Skip to main content

Reply to "Whose"

ahmad posted:

1. Whose right it is to institute anything may abrogate it. [. . .]

How acceptable are this type of sentences nowadays?

Hello, Ahmad,

Since the head of noun of the subject NP in your question is "type," which is singular, the verb should be singular, too: "How acceptable is this type of sentence nowadays?"

Since you have found the example in a legal dictionary, there is a chance that lawyers use "whose" to mean "He whose" or "whosever" or "whoever's." In the OED, the last example of such a usage is by John Milton, in the year 1667.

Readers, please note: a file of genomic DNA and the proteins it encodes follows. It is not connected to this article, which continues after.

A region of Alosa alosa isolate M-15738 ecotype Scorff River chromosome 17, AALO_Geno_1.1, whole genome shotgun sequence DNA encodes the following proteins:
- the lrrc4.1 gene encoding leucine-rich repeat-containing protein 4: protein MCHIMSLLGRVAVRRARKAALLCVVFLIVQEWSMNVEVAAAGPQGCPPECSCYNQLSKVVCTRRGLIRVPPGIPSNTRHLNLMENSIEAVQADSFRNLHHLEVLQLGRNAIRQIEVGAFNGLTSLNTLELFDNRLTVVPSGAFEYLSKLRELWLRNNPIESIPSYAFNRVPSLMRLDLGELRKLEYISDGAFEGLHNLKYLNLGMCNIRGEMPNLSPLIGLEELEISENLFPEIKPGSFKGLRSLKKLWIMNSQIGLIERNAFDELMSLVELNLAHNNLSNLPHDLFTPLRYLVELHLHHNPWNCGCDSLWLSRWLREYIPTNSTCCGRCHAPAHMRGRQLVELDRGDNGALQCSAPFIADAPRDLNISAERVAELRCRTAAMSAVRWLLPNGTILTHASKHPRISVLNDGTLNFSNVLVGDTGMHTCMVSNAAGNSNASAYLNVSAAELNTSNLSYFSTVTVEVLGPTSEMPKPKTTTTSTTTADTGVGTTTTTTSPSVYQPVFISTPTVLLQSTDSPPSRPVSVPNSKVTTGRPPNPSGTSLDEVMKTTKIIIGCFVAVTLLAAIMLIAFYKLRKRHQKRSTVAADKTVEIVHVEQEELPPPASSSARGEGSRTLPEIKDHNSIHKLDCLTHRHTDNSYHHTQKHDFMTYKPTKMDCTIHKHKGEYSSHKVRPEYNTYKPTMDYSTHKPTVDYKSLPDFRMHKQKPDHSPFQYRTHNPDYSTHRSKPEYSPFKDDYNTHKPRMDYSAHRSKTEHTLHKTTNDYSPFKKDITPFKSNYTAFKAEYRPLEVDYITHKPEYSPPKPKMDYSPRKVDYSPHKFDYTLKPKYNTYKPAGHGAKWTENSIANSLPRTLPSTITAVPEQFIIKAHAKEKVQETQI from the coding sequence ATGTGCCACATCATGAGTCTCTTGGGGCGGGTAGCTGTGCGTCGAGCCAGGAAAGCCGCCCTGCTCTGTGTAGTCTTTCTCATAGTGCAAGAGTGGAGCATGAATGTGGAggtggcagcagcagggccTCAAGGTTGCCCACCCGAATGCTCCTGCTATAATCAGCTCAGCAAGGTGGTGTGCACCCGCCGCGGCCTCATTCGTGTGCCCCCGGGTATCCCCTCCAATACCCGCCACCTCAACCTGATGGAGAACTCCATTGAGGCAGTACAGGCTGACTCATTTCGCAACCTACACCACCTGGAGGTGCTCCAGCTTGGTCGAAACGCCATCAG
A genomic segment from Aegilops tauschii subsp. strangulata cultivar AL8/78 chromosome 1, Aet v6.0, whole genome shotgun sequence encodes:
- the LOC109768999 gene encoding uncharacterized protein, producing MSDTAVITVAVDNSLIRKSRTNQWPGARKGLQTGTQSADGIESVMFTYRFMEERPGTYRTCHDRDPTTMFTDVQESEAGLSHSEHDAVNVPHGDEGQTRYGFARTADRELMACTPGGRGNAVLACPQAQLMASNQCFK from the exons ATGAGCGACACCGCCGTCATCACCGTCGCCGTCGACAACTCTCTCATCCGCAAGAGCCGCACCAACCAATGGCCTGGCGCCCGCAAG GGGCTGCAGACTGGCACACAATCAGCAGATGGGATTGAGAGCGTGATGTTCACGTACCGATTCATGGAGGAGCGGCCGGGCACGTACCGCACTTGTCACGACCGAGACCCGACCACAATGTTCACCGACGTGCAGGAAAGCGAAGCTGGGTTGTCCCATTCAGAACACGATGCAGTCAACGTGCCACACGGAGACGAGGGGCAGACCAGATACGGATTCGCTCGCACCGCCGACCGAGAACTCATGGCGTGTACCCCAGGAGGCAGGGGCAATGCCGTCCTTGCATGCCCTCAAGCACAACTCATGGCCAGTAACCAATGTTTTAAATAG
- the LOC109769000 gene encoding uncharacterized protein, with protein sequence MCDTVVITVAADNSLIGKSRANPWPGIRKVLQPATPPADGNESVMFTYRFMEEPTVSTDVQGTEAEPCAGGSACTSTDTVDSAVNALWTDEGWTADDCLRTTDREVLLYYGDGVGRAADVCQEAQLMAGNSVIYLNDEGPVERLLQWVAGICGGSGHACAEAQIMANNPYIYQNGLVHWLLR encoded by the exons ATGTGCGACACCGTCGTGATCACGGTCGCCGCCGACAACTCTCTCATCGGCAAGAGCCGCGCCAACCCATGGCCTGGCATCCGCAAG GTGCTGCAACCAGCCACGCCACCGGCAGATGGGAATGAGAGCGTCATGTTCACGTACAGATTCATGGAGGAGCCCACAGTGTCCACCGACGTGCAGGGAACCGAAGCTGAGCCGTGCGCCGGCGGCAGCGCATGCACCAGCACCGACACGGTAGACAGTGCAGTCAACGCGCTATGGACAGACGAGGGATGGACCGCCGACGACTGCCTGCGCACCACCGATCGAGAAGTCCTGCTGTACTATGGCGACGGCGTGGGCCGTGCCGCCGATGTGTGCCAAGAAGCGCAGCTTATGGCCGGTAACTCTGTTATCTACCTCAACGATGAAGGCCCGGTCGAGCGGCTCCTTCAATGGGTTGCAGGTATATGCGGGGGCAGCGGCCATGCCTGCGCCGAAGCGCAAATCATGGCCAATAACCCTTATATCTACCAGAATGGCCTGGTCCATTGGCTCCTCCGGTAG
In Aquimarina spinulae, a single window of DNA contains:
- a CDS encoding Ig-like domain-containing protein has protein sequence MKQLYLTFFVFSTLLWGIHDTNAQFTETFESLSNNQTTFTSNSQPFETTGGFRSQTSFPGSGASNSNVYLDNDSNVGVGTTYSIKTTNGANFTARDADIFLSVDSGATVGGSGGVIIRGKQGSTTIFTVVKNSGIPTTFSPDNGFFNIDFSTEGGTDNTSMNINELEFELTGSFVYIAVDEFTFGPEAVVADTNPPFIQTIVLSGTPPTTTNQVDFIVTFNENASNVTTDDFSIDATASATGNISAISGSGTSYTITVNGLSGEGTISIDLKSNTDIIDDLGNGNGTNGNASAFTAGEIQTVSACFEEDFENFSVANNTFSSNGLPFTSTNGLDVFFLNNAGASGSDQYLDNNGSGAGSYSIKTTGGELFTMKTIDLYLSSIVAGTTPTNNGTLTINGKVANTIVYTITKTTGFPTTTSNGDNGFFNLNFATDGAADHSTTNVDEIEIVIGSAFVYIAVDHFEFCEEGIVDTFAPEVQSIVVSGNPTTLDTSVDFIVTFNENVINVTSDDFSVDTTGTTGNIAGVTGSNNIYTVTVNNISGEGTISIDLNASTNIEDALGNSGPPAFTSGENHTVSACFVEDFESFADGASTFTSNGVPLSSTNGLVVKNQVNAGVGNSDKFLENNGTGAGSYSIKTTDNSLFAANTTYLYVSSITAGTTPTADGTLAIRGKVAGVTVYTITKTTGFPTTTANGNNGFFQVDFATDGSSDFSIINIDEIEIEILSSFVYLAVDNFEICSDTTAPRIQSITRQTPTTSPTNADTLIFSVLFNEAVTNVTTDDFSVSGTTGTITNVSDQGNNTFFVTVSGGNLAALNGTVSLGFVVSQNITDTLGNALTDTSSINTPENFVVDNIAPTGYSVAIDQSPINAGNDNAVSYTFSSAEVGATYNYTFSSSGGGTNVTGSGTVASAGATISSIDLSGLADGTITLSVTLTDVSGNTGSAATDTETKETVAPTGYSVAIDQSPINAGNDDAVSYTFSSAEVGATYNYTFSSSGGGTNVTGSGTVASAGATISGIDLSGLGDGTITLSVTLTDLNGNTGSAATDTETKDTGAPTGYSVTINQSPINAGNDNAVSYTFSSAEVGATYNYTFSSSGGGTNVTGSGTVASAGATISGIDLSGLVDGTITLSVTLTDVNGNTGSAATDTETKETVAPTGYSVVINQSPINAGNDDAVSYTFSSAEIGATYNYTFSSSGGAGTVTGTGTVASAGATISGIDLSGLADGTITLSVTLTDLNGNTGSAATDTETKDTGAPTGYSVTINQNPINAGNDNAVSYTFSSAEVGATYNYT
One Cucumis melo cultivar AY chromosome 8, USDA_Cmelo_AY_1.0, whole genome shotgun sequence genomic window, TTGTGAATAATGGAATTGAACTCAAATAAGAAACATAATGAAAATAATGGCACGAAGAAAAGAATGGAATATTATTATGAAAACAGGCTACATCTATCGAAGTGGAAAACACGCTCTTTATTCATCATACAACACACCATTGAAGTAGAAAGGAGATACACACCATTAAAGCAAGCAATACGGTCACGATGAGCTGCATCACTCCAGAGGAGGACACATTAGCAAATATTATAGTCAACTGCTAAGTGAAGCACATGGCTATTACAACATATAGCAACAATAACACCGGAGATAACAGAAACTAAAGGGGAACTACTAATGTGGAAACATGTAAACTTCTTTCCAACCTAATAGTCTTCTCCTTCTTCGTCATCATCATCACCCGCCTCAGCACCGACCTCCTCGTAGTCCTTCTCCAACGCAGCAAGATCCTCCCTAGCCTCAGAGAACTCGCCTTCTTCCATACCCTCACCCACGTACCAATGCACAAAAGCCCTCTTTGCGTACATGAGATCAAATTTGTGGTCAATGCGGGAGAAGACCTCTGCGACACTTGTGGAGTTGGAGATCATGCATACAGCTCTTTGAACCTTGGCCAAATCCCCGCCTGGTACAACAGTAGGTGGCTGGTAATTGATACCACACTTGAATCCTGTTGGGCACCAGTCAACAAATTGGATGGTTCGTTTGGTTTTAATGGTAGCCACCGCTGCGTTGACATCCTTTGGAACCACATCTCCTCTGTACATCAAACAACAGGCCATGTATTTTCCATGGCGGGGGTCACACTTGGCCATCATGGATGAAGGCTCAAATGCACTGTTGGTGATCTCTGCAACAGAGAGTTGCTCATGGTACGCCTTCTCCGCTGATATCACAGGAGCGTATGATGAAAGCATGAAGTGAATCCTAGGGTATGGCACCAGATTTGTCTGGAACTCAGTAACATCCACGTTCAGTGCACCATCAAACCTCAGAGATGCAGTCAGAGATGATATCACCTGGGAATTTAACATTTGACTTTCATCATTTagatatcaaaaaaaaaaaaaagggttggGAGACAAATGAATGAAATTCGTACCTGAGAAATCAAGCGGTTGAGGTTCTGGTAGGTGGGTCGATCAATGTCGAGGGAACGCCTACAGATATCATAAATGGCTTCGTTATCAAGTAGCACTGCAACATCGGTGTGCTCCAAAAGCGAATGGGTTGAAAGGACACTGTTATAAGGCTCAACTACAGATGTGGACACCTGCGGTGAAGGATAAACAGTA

• He whose right it is to institute something may abrogate it.
  • Whosever right it is to institute something may abrogate it.
  • Whoever's right it is to institute something may abrogate it.
×
×
×
×